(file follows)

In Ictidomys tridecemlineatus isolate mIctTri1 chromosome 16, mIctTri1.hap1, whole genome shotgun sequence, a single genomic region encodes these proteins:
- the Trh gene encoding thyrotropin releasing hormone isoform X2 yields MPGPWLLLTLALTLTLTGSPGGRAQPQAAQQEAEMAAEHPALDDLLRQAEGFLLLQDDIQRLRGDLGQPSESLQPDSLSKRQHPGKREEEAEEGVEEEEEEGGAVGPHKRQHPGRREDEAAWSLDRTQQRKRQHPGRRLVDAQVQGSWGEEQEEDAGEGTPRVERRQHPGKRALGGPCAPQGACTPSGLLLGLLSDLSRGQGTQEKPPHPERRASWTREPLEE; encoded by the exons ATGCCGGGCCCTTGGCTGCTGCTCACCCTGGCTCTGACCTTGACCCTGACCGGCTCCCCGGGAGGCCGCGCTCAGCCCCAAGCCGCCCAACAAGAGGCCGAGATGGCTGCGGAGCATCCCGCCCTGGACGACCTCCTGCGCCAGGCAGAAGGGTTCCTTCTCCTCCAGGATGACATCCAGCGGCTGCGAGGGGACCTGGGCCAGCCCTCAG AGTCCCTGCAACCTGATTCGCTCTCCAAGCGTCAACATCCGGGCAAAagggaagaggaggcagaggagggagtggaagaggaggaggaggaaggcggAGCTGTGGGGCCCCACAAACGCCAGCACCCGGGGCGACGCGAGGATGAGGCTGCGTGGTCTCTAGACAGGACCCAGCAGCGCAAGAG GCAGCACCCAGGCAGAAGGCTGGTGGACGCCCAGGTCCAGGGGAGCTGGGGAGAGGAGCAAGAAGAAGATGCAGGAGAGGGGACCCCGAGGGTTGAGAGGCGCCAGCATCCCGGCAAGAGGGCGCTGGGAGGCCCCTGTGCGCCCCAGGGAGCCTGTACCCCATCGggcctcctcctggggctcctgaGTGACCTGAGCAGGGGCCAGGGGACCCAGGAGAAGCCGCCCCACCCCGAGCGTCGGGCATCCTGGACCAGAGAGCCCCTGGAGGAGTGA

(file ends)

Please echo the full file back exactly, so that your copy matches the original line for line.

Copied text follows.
In Ictidomys tridecemlineatus isolate mIctTri1 chromosome 16, mIctTri1.hap1, whole genome shotgun sequence, a single genomic region encodes these proteins:
- the Trh gene encoding thyrotropin releasing hormone isoform X2 yields MPGPWLLLTLALTLTLTGSPGGRAQPQAAQQEAEMAAEHPALDDLLRQAEGFLLLQDDIQRLRGDLGQPSESLQPDSLSKRQHPGKREEEAEEGVEEEEEEGGAVGPHKRQHPGRREDEAAWSLDRTQQRKRQHPGRRLVDAQVQGSWGEEQEEDAGEGTPRVERRQHPGKRALGGPCAPQGACTPSGLLLGLLSDLSRGQGTQEKPPHPERRASWTREPLEE; encoded by the exons ATGCCGGGCCCTTGGCTGCTGCTCACCCTGGCTCTGACCTTGACCCTGACCGGCTCCCCGGGAGGCCGCGCTCAGCCCCAAGCCGCCCAACAAGAGGCCGAGATGGCTGCGGAGCATCCCGCCCTGGACGACCTCCTGCGCCAGGCAGAAGGGTTCCTTCTCCTCCAGGATGACATCCAGCGGCTGCGAGGGGACCTGGGCCAGCCCTCAG AGTCCCTGCAACCTGATTCGCTCTCCAAGCGTCAACATCCGGGCAAAagggaagaggaggcagaggagggagtggaagaggaggaggaggaaggcggAGCTGTGGGGCCCCACAAACGCCAGCACCCGGGGCGACGCGAGGATGAGGCTGCGTGGTCTCTAGACAGGACCCAGCAGCGCAAGAG GCAGCACCCAGGCAGAAGGCTGGTGGACGCCCAGGTCCAGGGGAGCTGGGGAGAGGAGCAAGAAGAAGATGCAGGAGAGGGGACCCCGAGGGTTGAGAGGCGCCAGCATCCCGGCAAGAGGGCGCTGGGAGGCCCCTGTGCGCCCCAGGGAGCCTGTACCCCATCGggcctcctcctggggctcctgaGTGACCTGAGCAGGGGCCAGGGGACCCAGGAGAAGCCGCCCCACCCCGAGCGTCGGGCATCCTGGACCAGAGAGCCCCTGGAGGAGTGA